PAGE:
List of Nebraska Cornhuskers head football coaches

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Bo Pelini, hired after the 2007 season, is the current head coach of the Cornhuskers.

The Nebraska Cornhuskers football program is a college football team that represents the University of Nebraska–Lincoln in the Legends Division of the Big Ten Conference in the National Collegiate Athletic Association. The team has had 31 head coaches since organized football began in 1890. The university adopted the nickname Cornhuskers in 1900. Prior to that, the team was also known as the Old Gold Knights, Antelopes, Rattlesnake Boys and Bugeaters.[1][2] The Cornhuskers have played 1,219 games during their 120 seasons. In those seasons, seven coaches have led the Cornhuskers to postseason bowl games: Biff Jones, Bill Glassford, Bob Devaney, Tom Osborne, Frank Solich, Bill Callahan, and Bo Pelini. Twelve coaches have won conference championships with the Cornhuskers: Frank Crawford, Charles Thomas, Robbie Robinson, W. C. Cole, Ewald O. Stiehm, E. J. Stewart, Fred Dawson, Ernest Bearg, Dana X. Bible, Jones, Devaney, Osborne, and Frank Solich

Osborne is the all-time leader in games coached (307), years coached (25) and wins (255). Williams and Langdon Frothingham are tied with the highest winning percentage. Williams won his only game as head coach and Frothingham won his two games. Among coaches with at least a full season of coaching, Stiehm's winning percentage of .913 is the highest. Adolph J. Lewandowski and A. Edwin Branch each have a winning percentage of .250, the lowest of all Nebraska coaches. Of the 31 Cornhusker coaches, six have been inducted into the College Football Hall of Fame: Robinson, Fielding H. Yost, Bible, Jones, Devaney, and Osborne. The current coach, Bo Pelini, was hired in December 2007.[3]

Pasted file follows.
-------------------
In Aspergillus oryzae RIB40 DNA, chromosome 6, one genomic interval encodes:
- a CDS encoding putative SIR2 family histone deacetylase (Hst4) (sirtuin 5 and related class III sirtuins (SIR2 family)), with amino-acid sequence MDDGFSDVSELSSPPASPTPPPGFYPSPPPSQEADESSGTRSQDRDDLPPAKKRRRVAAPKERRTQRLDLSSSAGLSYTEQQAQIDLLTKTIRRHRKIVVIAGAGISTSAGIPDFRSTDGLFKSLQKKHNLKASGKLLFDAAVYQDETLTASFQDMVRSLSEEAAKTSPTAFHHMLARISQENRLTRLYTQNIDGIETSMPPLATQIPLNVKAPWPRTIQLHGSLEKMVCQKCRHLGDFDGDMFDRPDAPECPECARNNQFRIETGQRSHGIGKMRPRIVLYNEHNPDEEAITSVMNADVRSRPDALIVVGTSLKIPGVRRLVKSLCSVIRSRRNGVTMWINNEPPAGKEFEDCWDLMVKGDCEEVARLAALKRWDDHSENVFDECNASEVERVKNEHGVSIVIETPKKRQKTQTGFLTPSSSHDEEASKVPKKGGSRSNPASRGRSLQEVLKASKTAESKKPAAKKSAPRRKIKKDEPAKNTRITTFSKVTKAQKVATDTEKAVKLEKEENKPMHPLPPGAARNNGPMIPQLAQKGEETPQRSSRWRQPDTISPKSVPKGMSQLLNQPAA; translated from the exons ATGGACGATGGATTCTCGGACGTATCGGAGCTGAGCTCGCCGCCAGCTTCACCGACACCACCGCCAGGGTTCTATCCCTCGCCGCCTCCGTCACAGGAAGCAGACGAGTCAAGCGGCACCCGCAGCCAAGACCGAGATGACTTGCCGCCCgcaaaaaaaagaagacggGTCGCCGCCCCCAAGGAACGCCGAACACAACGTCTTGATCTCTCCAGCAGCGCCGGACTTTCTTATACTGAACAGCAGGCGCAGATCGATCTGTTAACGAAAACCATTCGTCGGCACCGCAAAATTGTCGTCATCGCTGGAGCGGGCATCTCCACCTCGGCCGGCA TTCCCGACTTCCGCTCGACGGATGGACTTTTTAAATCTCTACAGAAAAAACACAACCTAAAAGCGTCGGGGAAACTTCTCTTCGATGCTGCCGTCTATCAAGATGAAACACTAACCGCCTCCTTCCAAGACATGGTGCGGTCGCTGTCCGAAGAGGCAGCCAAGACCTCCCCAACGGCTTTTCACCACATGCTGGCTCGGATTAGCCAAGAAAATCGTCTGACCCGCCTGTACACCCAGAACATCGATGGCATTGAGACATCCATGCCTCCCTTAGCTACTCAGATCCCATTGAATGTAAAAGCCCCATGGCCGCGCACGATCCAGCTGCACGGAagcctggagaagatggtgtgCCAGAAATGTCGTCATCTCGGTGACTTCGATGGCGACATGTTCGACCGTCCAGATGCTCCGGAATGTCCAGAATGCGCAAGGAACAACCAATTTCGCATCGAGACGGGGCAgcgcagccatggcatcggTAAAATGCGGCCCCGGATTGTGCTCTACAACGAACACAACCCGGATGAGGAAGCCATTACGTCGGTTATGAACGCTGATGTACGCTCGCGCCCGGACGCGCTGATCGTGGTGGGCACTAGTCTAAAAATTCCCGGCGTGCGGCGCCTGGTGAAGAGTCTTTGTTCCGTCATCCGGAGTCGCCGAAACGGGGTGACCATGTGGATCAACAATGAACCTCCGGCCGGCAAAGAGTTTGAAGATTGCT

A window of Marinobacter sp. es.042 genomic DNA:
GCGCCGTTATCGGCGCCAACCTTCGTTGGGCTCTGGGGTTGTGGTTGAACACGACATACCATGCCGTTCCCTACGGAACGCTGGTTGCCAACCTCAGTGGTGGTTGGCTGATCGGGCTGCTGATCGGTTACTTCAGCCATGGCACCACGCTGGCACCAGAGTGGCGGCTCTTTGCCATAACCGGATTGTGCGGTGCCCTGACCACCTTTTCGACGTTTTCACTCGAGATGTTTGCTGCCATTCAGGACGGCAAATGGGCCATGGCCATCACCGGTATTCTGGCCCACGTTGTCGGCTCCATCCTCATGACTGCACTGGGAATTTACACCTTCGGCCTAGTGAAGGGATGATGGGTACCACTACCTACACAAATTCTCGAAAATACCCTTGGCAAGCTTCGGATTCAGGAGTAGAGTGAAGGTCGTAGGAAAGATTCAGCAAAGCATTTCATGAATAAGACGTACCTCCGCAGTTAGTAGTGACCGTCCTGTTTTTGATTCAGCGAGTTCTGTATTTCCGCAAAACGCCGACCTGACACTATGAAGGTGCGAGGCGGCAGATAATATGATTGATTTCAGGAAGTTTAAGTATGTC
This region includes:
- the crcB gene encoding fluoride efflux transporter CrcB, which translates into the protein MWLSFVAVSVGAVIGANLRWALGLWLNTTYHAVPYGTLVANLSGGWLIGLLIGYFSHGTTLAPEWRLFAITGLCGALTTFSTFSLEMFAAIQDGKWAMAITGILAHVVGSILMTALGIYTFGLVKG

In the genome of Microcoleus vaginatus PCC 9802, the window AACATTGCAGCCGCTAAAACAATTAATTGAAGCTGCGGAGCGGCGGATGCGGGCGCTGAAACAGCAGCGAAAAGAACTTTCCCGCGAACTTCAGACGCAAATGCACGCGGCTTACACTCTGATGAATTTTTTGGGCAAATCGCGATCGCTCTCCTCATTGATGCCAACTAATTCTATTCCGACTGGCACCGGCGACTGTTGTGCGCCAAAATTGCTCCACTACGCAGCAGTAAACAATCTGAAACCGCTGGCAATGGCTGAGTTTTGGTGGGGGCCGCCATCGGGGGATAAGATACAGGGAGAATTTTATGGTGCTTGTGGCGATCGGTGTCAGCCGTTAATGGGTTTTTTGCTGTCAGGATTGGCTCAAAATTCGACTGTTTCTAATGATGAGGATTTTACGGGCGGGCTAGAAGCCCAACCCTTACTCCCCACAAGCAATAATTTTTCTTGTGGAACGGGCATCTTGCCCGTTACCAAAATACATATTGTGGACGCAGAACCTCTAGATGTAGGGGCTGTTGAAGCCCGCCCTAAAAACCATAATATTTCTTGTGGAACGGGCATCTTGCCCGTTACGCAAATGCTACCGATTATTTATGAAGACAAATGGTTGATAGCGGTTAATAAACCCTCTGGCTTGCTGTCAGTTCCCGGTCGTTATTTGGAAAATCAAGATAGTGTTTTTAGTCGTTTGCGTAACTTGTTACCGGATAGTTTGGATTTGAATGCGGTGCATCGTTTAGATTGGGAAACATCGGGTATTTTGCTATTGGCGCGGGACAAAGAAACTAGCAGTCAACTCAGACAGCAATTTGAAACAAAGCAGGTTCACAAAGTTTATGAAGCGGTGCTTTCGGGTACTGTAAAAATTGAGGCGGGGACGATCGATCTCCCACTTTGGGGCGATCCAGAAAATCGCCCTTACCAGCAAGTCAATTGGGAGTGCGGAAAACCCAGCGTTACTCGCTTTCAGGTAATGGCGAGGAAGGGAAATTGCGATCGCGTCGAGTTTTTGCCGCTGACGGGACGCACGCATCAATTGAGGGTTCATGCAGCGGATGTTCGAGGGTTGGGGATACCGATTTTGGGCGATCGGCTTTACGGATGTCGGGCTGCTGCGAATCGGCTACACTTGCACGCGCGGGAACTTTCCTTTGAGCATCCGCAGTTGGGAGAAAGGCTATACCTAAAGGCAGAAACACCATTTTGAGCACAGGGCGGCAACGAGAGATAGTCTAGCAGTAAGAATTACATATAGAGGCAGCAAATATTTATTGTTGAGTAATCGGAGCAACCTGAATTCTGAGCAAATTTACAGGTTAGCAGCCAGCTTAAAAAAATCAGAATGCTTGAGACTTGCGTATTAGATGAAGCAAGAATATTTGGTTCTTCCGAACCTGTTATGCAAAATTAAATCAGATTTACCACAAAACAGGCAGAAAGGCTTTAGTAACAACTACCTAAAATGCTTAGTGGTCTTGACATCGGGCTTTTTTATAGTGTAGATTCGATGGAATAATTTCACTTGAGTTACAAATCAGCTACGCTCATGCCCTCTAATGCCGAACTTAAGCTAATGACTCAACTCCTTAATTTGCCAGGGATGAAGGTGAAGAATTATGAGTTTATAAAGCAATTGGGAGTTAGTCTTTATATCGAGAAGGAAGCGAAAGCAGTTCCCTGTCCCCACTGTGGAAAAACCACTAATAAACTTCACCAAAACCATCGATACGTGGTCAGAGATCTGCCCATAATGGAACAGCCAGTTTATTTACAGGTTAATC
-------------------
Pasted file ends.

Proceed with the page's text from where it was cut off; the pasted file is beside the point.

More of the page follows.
Key[edit]

Coaches[edit]

Statistics correct as of the end of week #1 of the 2013–14 college football season
# Name Term GC OW OL OT O% CW CL CT C% PW PL CCs NCs Awards
1 Frothingham, LangdonLangdon Frothingham 1890 !1890 2 2 0 0 1.000
2 Lyman, T. U.T. U. Lyman 1891 !1891 2 1 1 0 .500
3 Williams, J. S.J. S. Williams 1892 !1892 1 1 0 0 1.000 1 1 1 .500
4 Crawford, FrankFrank Crawford 1893 !1893–1894 15 10 4 1 .700 3 3 0 .500 1
5 Thomas, CharlesCharles Thomas 1895 !1895 9 6 3 0 .667 2 1 0 .667 1
6 Robinson, Eddie N.Eddie N. Robinson 1896 !1896–1897 16 11 4 1 .719 4 1 1 .750 1
7 Yost, Fielding H.Fielding H. Yost 1898 !1898 11 8 3 0 .727
8 Branch, Alonzo EdwinAlonzo Edwin Branch 1899 !1899 10 2 7 1 .250
9 Booth, Walter C.Walter C. Booth 1900 !1900–1905 63 53 8 2 .857
10 Foster, AmosAmos Foster 1906 !1906 10 6 4 0 .600
11 Cole, W. C.W. C. Cole 1907 !1907–1910 36 25 8 3 .736 5 2 1 .688 2
12 Stiehm, Ewald O.Ewald O. Stiehm 1911 !1911–1915 40 35 2 3 .913 14 0 1 .967 5
13 Stewart, E. J.E. J. Stewart 1916 !1916–1917 15 11 4 0 .733 5 1 0 .833 2
14 Kline, William G.William G. Kline 1918 !1918 6 2 3 1 .500
15 Schulte, HenryHenry Schulte 1919 !1919–1920 17 8 6 3 .559
16 Dawson, FredFred Dawson 1921 !1921–1924 32 23 7 2 .750 14 1 2 .882 3
17 Bearg, ErnestErnest Bearg 1925 !1925–1928 33 23 7 3 .742 16 4 1 .786 1
18 Bible, Dana X.Dana X. Bible 1929 !1929–1936 72 50 15 7 .743 33 3 4 .875 6
19 Jones, BiffBiff Jones 1937 !1937–1941 46 28 14 4 .652 17 6 2 .720 0 1 2
20 Presnell, GlennGlenn Presnell 1942 !1942 10 3 7 0 .300 3 2 0 .600